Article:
Floods wreak farming havoc
Livestock farmers are facing tens of millions of pounds of losses following the recent floods and leaders are now calling for support from the supermarkets.
Animals have drowned, hay and silage crops are ruined and feed and water are running short. As a result, some farmers are now considering selling off their livestock. In the wake of this, the National Farmers' Union has repeated its calls for retailers to pay a fair price that reflects farmers' investments and encourages them to stay in business.
At three farms across the West Midlands, 1,171 sheep drowned, despite being moved several times to higher ground. The NFU has been supplying water to livestock farms where the supply is cut off so animals can be watered.
Gordon Halling has a 140-strong suckler herd near Tewkesbury and no mains water. He has feed for just 12 more days, he said. After that, he may have to start to sell his Black Herefords. "The 140 acres of hay that we haven't made is under water," he said. "Will it be justified for us to buy in feed for them? We are quite heavily stocked for the size of the farm because we rely on the river meadows for our hay-making and summer grazing."
The effects of the floods are not just financial, said Halling, who is not sure whether he can afford the feed to keep livestock through the winter. "It's our livelihood that's going," he said. "It's a way of life for us, it isn't only financial."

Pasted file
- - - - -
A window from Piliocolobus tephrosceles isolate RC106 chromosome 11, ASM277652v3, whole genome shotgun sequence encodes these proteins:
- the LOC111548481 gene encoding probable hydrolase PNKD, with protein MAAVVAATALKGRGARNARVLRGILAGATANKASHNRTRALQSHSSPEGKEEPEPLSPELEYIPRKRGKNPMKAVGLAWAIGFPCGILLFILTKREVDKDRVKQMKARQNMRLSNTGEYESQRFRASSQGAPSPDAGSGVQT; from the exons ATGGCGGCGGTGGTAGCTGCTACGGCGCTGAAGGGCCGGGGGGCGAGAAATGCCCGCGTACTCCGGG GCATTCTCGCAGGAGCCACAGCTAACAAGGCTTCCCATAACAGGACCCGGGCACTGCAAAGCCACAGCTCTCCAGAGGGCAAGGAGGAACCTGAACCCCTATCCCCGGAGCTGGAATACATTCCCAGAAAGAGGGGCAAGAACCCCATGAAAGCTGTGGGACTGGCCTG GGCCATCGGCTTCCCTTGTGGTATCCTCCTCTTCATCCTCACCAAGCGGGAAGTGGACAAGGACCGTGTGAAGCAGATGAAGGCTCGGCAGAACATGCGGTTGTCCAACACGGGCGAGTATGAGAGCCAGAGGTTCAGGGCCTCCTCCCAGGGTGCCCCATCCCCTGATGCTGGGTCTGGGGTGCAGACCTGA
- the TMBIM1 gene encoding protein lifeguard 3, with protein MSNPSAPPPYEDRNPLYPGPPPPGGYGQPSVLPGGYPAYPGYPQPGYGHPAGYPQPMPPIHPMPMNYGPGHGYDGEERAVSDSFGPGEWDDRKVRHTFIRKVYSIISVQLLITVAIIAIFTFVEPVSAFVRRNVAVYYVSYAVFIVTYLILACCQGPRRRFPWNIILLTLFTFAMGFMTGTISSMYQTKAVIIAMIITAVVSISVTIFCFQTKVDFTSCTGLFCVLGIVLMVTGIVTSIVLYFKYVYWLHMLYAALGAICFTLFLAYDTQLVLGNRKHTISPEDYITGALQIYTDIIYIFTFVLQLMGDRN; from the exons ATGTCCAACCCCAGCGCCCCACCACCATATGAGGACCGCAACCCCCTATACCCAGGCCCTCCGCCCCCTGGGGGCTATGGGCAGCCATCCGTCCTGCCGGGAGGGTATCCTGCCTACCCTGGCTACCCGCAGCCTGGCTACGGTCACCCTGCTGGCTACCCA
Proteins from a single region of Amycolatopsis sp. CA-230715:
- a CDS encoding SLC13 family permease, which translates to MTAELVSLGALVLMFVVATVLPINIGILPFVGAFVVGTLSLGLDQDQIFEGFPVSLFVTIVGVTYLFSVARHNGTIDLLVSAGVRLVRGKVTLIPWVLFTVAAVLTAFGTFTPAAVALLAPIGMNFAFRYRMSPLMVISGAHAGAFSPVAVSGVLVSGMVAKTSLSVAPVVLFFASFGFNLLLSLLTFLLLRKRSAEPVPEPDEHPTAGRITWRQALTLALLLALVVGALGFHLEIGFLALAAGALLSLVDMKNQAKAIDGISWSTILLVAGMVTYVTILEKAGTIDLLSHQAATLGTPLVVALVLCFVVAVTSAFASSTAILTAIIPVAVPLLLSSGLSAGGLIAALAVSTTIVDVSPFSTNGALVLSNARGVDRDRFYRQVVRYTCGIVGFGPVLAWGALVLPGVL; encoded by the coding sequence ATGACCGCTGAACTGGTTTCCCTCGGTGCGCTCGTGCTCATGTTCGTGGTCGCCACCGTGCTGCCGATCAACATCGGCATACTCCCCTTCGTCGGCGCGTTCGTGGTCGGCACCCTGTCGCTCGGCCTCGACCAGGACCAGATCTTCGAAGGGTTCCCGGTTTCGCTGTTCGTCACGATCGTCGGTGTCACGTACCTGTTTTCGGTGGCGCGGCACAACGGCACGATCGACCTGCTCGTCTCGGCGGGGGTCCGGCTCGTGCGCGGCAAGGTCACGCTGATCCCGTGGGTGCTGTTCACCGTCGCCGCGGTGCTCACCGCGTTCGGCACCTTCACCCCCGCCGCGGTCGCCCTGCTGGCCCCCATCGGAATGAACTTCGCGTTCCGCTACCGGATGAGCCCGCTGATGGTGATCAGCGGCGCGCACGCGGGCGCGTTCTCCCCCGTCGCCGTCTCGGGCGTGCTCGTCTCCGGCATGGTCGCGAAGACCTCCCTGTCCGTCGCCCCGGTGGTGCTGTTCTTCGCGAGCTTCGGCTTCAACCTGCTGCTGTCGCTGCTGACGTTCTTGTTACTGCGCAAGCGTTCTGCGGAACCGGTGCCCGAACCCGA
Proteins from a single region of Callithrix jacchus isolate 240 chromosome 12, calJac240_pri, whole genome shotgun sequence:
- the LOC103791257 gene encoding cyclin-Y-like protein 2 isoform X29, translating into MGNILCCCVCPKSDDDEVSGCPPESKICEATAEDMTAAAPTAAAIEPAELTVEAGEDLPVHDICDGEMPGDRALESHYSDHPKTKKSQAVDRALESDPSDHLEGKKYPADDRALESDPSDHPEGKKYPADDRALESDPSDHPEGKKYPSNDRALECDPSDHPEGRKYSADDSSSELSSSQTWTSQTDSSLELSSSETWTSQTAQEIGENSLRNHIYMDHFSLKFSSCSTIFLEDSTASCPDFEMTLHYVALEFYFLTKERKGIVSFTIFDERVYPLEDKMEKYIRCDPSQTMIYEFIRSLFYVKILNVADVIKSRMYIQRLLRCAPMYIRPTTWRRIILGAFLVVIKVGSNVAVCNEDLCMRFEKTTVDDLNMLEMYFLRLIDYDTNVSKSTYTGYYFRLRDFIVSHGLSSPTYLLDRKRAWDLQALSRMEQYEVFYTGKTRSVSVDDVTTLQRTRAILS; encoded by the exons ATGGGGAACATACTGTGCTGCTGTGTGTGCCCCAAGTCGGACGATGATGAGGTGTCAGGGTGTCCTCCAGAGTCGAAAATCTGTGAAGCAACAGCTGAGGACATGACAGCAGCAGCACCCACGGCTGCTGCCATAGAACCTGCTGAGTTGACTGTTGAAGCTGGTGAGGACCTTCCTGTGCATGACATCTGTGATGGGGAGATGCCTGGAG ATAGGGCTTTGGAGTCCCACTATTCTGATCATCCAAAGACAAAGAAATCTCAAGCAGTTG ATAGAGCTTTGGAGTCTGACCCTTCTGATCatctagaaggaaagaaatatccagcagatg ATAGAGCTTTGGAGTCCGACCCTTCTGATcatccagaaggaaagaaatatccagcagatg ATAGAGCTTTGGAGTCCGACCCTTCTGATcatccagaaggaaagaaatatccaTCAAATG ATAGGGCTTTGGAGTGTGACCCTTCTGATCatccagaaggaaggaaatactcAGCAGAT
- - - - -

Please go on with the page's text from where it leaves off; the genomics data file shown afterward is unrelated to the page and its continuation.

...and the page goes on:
Peter King, chief livestock advisor for the NFU, said that while conditions are tough for farmers now, "the bigger implications will be later in the season", because of a lack of straw for bedding, rising grain and concentrate prices and forage availability.
King predicted no knock-on increase in meat prices for consumers, but called on retailers and processors to support those worst hit. "It is so important that the retailers and the supply chain give positive signals to the farming sector, because if they really want farmers and they really want the home-produce, which is what customers keep telling them, they need to understand that comes at a price," he said.
A spokesperson for Sainsbury's would not discuss whether it would re-negotiate farmers' contracts, but said: "It is very early days, but we remain committed to UK farming and we recognise we have a role to play. We continue to visit suppliers and farmers in affected regions to better understand the situation."
A spokesperson for Defra said it was considering applying for EU emergency aid for the farmers affected. In a statement, it said: "The government's focus is on restoring the functioning of basic infrastructure, providing temporary housing, emergency response, and immediate clean-up in the most timely and cost-
"The government is looking urgently at the eligibility criteria for the fund and will make an informed decision on the merits of applying, once sufficient evidence has been gathered."
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